Vancouver theatre, Vancouver Asian Canadian Theatre, The Frank Theatre Company, Minh Ly, homophobia

B.C. Lee plays Hong and Michael Antonakos is Matt in Ga Ting

Ga Ting is a necessary—and welcome—play, but neither the script nor the production is polished.

In Ga Ting, which translates from the Chinese as Family, first-time playwright Minh Ly imagines a meeting between a Matt, a white gay man who has just lost his partner Kevin to suicide, and Kevin’s Chinese-Canadian parents, Hong and Mei Lee. It’s the first time that the mom and dad have laid eyes on the lover.

In terms of marketing, this show, which is co-produced by Vancouver Asian Canadian Theatre and the Frank Theatre Company, has situated itself well. They’ve got a Chinese title, a Chinese-Canadian playwright, and they’re presenting the show at the Richmond Cultural Centre. As the script unfolds in both English and Cantonese, surtitles keep everybody up to speed. Theatre makers often fret about how to get audiences of colour into the theatre. This is how.

My understanding, through friends and other sources, is that being queer and Asian can be particularly tough. On opening night, the apparent laughs of recognition from the audience, which included lots of Asian folks, seemed to bear that out. So full credit to Ly for providing an opportunity for discussion.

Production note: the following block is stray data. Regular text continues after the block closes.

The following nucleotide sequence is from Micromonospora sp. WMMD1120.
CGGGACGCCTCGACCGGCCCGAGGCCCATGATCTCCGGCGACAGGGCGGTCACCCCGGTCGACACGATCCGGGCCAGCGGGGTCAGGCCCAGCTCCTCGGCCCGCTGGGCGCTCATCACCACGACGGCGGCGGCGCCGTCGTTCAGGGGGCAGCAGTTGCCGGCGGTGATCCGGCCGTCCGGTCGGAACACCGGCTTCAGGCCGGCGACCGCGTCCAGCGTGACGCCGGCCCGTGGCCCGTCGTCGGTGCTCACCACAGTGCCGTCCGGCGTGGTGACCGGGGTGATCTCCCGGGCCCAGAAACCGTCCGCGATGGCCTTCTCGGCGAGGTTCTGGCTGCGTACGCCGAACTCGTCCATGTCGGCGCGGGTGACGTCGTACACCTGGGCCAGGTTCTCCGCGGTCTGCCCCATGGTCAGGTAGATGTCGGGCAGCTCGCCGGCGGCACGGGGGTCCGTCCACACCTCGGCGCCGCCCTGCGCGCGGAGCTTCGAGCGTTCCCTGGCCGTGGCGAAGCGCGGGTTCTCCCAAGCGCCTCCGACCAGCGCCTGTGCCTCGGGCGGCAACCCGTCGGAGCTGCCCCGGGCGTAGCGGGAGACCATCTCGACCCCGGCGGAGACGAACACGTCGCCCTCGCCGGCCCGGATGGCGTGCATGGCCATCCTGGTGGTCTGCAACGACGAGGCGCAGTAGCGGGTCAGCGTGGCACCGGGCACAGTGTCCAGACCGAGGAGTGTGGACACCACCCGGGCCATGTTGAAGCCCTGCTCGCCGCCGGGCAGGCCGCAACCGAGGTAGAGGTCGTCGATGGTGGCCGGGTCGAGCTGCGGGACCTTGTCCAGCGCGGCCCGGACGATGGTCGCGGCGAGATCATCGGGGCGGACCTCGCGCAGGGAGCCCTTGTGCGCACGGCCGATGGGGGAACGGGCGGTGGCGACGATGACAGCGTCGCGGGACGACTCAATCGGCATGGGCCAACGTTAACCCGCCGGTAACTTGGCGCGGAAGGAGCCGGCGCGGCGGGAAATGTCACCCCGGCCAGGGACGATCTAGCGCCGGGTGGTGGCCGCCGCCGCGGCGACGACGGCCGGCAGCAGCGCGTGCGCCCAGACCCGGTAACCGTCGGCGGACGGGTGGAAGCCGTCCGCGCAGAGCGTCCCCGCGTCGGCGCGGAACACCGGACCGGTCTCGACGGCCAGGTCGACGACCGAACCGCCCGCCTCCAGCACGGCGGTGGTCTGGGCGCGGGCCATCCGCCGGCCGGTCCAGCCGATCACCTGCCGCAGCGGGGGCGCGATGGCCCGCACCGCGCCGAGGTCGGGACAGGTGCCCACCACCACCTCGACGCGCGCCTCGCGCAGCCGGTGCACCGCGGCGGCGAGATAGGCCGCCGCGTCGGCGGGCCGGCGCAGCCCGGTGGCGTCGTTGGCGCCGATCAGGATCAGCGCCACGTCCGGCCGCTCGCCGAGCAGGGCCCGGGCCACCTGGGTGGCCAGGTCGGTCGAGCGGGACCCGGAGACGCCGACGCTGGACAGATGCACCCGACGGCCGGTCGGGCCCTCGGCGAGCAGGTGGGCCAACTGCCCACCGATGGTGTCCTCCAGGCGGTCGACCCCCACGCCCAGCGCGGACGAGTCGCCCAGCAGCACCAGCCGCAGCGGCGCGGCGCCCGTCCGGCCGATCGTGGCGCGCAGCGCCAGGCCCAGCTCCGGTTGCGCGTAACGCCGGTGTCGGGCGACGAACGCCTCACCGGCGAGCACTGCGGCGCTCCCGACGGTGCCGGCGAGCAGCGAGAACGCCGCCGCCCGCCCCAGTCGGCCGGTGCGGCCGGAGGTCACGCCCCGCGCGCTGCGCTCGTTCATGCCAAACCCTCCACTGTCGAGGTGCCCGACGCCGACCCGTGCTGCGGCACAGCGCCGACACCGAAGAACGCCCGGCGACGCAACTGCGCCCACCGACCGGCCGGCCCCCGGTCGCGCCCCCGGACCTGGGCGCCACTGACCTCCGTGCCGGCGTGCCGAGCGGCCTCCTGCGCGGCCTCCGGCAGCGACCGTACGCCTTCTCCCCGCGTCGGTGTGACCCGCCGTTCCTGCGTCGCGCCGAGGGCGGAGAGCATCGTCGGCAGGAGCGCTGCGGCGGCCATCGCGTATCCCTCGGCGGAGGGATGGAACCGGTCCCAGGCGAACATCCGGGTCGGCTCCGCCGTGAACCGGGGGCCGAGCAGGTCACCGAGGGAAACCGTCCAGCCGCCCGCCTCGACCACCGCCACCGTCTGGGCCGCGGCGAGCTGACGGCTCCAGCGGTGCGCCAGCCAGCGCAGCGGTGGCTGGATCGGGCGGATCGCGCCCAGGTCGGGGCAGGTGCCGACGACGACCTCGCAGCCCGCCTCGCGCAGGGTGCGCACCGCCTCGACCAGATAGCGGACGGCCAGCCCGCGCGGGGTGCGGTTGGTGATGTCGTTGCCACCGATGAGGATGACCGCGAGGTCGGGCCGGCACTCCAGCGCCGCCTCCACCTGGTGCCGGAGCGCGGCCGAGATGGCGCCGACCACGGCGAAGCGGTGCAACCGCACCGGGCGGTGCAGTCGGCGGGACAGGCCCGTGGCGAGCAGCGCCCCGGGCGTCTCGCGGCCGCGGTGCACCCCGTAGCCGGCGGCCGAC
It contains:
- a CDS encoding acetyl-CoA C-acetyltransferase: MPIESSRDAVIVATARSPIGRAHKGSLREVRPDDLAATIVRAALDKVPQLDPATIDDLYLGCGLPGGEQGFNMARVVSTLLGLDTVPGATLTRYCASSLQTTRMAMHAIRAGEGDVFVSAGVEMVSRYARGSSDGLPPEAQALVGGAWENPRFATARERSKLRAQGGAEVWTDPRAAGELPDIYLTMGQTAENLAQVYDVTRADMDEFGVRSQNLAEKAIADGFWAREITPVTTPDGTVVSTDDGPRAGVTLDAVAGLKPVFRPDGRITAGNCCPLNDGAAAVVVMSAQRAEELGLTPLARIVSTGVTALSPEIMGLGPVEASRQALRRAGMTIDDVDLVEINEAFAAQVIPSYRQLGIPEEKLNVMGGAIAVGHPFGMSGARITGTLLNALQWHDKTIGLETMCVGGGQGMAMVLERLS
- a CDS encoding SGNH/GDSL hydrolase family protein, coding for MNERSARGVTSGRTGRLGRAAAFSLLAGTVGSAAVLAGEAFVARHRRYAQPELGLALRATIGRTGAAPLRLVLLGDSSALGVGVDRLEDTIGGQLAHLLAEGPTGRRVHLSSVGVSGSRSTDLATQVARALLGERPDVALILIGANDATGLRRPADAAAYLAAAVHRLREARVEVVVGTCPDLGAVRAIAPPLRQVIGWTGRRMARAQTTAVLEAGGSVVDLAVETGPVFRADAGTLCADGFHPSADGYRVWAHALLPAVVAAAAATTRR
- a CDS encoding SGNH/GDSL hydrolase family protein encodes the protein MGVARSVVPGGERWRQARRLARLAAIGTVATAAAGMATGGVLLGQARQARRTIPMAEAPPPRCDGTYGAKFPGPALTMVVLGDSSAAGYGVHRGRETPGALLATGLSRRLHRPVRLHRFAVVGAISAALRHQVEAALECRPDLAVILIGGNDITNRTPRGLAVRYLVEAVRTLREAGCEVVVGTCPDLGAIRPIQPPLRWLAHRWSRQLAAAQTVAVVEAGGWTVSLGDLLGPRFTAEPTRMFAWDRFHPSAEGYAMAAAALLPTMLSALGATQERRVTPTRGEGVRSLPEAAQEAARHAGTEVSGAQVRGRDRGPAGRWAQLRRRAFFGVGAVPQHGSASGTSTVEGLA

Ly’s play is clearly heartfelt, and sometimes it’s moving.

Still, the script is not well constructed. Ly’s dialogue is often naive and on the nose. Defending Kevin’s gay friends, Matt proclaims, “They embraced Kevin for who he was. As a whole.” And, almost as soon as he arrives at Hong and Mei’s house, Matt starts to lecture them about their alienation from their gay son. “I’m not blaming you for what happened,” he says disingenuously. “I’m just saying you could have talked to your son more when he was alive.” Given Matt’s goal of reconciliation, this behaviour doesn’t make a lick of sense. And why the hell don’t Mei and Hong kick Matt out when he goes on the attack?

Michael Antonakos, who plays Matt, softens the characters aggression by adding charm. And Alannah Ong’s deeply felt Mei is the heart of the show.

Clearly, there’s a ton of good will behind this project. Scripts don’t have to be perfect to make a difference. And this one will make a difference.

About Colin Thomas

Colin Thomas is a Vancouver-based editor, an award-winning playwright, and an established theatre critic. Colin helps writers unlock the full potential of their novels, short stories, screenplays, and children's books.


  1. Dear Colin,

    It was a great honour for us to have you attending our show “Ga Ting”. When my daughter Laara told me that you were at the theatre, I gasped, “Oh my God!” Thank you for your constructive review.

    A heart-felt big “Thank you” for commenting on my performance – “Alannah Ong’s deeply felt Mei is the heart of the
    show”! You have made my day. Much appreciated.

    Minh ly is going to transcribe it into a movie script. We’re hoping to make it into a film.

    Laara & I are starting to write a new movie script “Double Violin Concerto”. We would need your help to make it into a success! I’ll be leaving for HK on April 7th, but Laara will be staying here.

    Wishing you all the best! Happy Easter to you & your loved ones!

    Warmest regards,
    Alannah Ong

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